‘He Would’ve Been the First Michael Vick’: Allen Iverson Believes His Athleticism Would Have Translated to Star Power In the NFL Just as It Did In the NBA

Former NBA guard Allen Iverson is known for his play on the court and the lasting cultural impact he had on the game. 

But would he have had the same impact if he’s stuck with is first love: football? The Virginia native was a standout high school athlete in both basketball and football, leading teams to state championships in both. By the time his high school career was coming to a close he was a top target of college recruiters in both sports. He ultimately elected to stick with basketball. 

Allen Iverson was the No. 1 overall pick in the 1996 NBA draft. @theofficialai3/Instagram

But now, as a retired basketball player, Iverson confidently says he would have been just as phenomenal on the gridiron as he was on the hardwood. 

“Not being cocky, not being arrogant, I think, no, I know that I would have been a better player playing football than I was in basketball,” Iverson told Pro Football Hall of Famer Shannon Sharpe on Aug. 23 episode of the “Club Shay Shay” podcast. “And that’s not disrespecting basketball guys, that’s not disrespecting the game that’s done so much for me. I mean I’m a household name, I’m a Hall of Famer in that sport, but football was my first love.”

Iverson played football at Bethel High School in Hampton where he lead his team to the state title as a junior. By the end of the season his stats included 21 touchdowns and more than 2,200 yards on the offense. By all accounts, his football highlight reels prove he was an undeniable talent on the field. In fact his play led fans on social media to draw comparisons between Iverson and fellow Virginia native and former NFL player Michael Vick.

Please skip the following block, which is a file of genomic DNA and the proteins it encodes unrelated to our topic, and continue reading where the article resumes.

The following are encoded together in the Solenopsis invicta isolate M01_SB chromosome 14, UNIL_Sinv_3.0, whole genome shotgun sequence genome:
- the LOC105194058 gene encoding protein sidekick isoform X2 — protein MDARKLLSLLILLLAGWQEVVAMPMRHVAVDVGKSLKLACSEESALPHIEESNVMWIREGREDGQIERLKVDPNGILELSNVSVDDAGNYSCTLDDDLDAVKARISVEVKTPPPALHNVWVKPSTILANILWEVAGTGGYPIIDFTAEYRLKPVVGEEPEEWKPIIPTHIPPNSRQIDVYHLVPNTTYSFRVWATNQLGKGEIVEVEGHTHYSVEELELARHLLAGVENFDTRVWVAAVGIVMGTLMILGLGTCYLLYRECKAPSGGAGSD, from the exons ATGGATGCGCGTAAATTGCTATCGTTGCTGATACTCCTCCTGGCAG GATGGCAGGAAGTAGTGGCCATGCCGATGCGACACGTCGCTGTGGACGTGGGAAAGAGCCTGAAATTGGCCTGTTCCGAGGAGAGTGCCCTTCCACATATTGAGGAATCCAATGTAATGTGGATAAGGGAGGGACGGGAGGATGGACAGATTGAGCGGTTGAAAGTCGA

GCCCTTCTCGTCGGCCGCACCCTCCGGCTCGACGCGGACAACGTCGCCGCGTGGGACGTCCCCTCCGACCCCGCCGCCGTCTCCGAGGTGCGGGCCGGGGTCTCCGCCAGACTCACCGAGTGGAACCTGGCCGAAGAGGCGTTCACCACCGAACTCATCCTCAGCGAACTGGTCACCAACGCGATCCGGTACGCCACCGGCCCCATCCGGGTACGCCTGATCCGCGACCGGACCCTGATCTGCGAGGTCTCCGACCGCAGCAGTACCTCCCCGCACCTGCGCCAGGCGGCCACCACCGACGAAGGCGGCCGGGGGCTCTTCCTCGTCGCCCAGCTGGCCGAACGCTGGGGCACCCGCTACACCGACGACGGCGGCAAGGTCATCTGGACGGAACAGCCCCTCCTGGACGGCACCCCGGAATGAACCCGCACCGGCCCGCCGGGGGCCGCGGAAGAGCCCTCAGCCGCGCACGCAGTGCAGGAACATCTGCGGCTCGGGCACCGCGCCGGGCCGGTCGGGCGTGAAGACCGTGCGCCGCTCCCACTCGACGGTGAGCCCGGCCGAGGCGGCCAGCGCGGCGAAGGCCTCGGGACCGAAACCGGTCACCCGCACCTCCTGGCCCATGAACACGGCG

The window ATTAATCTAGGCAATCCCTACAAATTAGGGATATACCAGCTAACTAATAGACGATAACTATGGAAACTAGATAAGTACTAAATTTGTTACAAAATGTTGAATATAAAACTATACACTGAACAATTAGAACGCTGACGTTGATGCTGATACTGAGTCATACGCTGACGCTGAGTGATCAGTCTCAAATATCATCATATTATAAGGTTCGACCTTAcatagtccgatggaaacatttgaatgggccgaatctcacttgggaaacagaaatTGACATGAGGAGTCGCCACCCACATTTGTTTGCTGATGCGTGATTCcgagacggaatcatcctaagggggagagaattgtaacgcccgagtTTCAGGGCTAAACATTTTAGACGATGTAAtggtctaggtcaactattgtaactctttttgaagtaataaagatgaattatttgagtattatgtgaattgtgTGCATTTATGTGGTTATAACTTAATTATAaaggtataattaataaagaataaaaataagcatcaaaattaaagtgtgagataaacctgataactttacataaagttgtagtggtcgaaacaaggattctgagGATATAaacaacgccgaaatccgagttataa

“He was an absolute beast in football. He won State player of the year in both football and basketball an the state championship in both sports.”

“Bubba Chuck was that dude on the football field VA baby!!!”

“AI would’ve been Michael Vick before Michael Vick real talk‼️”

Similar sentiments were echoed by former North Carolina State coach Chuck Amato, who scouted Iverson for football as a Florida State assistant coach. “He was just a great athlete and a competitor. He would’ve been the first Michael Vick,” Amato told VICE Sports.

Iverson, who was known as “The Answer” during his fourteen-year NBA career, joked that a bonus to sticking with football would have been a muscular build. 

“Shannon, you know if I would have had to get on the gridiron then I would have never stopped lifting weights after high school, you would have seen a whole totally different physique I might be looking like you or something,” he said as Sharpe erupted into laughter. 

He went on the admit that as a basketball player he felt the weights were too heavy.

“😂😂😂he ain’t like weights cus he thought they was too heavy. He funny as hell”

“D—n. If Allen lifted weights for the NBA 🤯. Probably would’ve added 5 years of his prime,” commented another fan on social. Iverson ultimately retired in October of 2013 — by that point he had already won MVP (2001) and was an 11-time NBA All-Star. Three years later he was inducted into the Naismith Basketball Hall of Fame alongside Shaquille O’Neal.

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